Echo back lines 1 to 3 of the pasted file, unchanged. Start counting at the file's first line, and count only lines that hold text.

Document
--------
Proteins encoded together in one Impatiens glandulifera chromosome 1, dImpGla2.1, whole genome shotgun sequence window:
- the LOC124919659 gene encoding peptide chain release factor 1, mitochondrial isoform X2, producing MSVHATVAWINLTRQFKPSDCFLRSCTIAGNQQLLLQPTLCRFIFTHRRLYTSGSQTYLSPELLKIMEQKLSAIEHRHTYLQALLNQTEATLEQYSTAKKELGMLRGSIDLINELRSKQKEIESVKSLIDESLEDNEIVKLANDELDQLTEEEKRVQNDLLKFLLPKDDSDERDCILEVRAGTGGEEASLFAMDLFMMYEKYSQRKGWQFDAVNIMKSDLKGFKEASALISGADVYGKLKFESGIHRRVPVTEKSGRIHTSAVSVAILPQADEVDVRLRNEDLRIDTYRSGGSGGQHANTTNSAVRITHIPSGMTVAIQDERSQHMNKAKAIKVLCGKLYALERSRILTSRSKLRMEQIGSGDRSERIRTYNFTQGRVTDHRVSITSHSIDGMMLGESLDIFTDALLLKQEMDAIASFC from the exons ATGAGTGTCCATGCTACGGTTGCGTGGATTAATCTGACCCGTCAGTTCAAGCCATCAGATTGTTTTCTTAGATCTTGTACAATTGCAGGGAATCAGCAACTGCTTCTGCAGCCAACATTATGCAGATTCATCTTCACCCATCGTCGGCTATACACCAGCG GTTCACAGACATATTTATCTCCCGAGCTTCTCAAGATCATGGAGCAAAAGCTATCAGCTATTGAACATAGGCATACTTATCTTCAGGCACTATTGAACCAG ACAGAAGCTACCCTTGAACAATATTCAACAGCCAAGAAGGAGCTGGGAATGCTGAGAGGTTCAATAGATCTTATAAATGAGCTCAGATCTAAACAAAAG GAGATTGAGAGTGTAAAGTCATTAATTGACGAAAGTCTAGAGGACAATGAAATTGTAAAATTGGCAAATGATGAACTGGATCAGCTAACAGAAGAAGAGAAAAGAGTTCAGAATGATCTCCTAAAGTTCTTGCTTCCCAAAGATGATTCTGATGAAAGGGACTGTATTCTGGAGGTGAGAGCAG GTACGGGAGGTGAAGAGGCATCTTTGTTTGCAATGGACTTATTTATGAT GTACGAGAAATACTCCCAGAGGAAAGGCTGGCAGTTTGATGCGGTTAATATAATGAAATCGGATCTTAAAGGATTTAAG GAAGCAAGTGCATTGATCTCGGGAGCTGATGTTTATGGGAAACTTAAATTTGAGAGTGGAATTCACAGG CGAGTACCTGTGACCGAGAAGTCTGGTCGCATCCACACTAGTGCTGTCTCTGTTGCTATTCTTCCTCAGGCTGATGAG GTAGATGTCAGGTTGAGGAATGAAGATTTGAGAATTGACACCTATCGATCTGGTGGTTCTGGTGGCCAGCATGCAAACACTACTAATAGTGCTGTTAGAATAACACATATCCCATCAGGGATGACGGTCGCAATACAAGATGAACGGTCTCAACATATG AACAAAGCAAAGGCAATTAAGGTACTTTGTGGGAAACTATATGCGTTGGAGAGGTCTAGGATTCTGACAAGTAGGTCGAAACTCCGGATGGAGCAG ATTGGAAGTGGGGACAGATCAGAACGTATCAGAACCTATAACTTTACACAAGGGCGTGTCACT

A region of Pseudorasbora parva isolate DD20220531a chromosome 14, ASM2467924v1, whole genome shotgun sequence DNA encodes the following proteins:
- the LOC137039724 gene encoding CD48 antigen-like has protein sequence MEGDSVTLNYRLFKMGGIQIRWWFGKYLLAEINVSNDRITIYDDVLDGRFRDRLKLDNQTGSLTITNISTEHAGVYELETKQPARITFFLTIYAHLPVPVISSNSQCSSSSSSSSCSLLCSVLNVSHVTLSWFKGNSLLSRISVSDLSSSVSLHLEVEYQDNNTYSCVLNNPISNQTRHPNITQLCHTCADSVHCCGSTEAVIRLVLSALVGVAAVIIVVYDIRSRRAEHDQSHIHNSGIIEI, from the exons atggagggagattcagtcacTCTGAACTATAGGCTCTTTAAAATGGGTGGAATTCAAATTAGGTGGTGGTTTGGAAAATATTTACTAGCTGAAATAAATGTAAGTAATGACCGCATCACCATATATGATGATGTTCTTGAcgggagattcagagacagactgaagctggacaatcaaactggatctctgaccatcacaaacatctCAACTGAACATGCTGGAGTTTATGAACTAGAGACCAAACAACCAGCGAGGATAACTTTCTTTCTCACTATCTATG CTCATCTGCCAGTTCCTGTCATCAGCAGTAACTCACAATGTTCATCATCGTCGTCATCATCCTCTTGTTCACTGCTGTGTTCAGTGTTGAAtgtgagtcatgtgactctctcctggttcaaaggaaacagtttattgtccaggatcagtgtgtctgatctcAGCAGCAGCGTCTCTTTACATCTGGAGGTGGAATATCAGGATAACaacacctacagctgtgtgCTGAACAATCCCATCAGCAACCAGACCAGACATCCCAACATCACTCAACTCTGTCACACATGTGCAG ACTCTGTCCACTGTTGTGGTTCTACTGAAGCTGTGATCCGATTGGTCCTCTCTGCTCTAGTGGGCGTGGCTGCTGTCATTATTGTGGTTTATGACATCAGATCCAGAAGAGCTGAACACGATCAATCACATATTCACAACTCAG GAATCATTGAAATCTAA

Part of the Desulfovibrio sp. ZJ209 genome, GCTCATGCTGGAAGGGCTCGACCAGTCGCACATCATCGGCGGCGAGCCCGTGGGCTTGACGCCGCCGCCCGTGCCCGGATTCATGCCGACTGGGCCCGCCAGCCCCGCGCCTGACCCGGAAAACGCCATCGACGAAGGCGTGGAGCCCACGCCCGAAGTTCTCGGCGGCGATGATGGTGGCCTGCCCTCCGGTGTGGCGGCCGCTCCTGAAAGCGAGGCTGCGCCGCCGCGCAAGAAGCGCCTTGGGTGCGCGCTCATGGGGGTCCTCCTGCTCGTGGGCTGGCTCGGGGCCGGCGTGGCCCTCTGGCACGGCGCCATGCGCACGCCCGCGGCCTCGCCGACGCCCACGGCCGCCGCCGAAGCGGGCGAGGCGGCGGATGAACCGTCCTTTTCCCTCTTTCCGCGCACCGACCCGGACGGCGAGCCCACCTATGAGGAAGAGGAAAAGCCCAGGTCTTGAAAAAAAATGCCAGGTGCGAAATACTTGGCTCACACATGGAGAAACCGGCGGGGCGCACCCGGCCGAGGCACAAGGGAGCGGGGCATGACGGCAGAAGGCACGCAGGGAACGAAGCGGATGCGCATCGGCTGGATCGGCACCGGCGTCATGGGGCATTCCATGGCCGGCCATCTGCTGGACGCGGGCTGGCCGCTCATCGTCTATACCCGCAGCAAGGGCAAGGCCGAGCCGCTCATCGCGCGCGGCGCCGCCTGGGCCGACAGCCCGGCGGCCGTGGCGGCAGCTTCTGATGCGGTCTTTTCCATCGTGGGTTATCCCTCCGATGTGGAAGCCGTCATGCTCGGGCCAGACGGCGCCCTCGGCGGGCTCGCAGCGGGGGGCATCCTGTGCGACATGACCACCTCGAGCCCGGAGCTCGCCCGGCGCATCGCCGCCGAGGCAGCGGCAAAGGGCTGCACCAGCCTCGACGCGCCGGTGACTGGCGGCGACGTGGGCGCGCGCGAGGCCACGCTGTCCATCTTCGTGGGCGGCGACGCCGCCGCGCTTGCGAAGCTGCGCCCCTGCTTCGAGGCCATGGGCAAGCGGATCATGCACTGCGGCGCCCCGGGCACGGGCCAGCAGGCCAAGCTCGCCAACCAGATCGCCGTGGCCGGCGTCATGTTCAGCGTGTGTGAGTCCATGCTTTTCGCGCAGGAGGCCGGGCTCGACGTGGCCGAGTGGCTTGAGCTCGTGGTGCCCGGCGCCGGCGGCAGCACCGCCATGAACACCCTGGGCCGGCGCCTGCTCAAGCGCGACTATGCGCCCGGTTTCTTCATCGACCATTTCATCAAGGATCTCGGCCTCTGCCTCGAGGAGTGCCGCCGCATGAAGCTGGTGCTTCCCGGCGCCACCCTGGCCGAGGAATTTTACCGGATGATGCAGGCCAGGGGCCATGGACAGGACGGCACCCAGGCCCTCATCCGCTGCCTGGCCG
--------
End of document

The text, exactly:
Proteins encoded together in one Impatiens glandulifera chromosome 1, dImpGla2.1, whole genome shotgun sequence window:
- the LOC124919659 gene encoding peptide chain release factor 1, mitochondrial isoform X2, producing MSVHATVAWINLTRQFKPSDCFLRSCTIAGNQQLLLQPTLCRFIFTHRRLYTSGSQTYLSPELLKIMEQKLSAIEHRHTYLQALLNQTEATLEQYSTAKKELGMLRGSIDLINELRSKQKEIESVKSLIDESLEDNEIVKLANDELDQLTEEEKRVQNDLLKFLLPKDDSDERDCILEVRAGTGGEEASLFAMDLFMMYEKYSQRKGWQFDAVNIMKSDLKGFKEASALISGADVYGKLKFESGIHRRVPVTEKSGRIHTSAVSVAILPQADEVDVRLRNEDLRIDTYRSGGSGGQHANTTNSAVRITHIPSGMTVAIQDERSQHMNKAKAIKVLCGKLYALERSRILTSRSKLRMEQIGSGDRSERIRTYNFTQGRVTDHRVSITSHSIDGMMLGESLDIFTDALLLKQEMDAIASFC from the exons ATGAGTGTCCATGCTACGGTTGCGTGGATTAATCTGACCCGTCAGTTCAAGCCATCAGATTGTTTTCTTAGATCTTGTACAATTGCAGGGAATCAGCAACTGCTTCTGCAGCCAACATTATGCAGATTCATCTTCACCCATCGTCGGCTATACACCAGCG GTTCACAGACATATTTATCTCCCGAGCTTCTCAAGATCATGGAGCAAAAGCTATCAGCTATTGAACATAGGCATACTTATCTTCAGGCACTATTGAACCAG ACAGAAGCTACCCTTGAACAATATTCAACAGCCAAGAAGGAGCTGGGAATGCTGAGAGGTTCAATAGATCTTATAAATGAGCTCAGATCTAAACAAAAG GAGATTGAGAGTGTAAAGTCATTAATTGACGAAAGTCTAGAGGACAATGAAATTGTAAAATTGGCAAATGATGAACTGGATCAGCTAACAGAAGAAGAGAAAAGAGTTCAGAATGATCTCCTAAAGTTCTTGCTTCCCAAAGATGATTCTGATGAAAGGGACTGTATTCTGGAGGTGAGAGCAG GTACGGGAGGTGAAGAGGCATCTTTGTTTGCAATGGACTTATTTATGAT GTACGAGAAATACTCCCAGAGGAAAGGCTGGCAGTTTGATGCGGTTAATATAATGAAATCGGATCTTAAAGGATTTAAG GAAGCAAGTGCATTGATCTCGGGAGCTGATGTTTATGGGAAACTTAAATTTGAGAGTGGAATTCACAGG CGAGTACCTGTGACCGAGAAGTCTGGTCGCATCCACACTAGTGCTGTCTCTGTTGCTATTCTTCCTCAGGCTGATGAG GTAGATGTCAGGTTGAGGAATGAAGATTTGAGAATTGACACCTATCGATCTGGTGGTTCTGGTGGCCAGCATGCAAACACTACTAATAGTGCTGTTAGAATAACACATATCCCATCAGGGATGACGGTCGCAATACAAGATGAACGGTCTCAACATATG AACAAAGCAAAGGCAATTAAGGTACTTTGTGGGAAACTATATGCGTTGGAGAGGTCTAGGATTCTGACAAGTAGGTCGAAACTCCGGATGGAGCAG ATTGGAAGTGGGGACAGATCAGAACGTATCAGAACCTATAACTTTACACAAGGGCGTGTCACT

A region of Pseudorasbora parva isolate DD20220531a chromosome 14, ASM2467924v1, whole genome shotgun sequence DNA encodes the following proteins: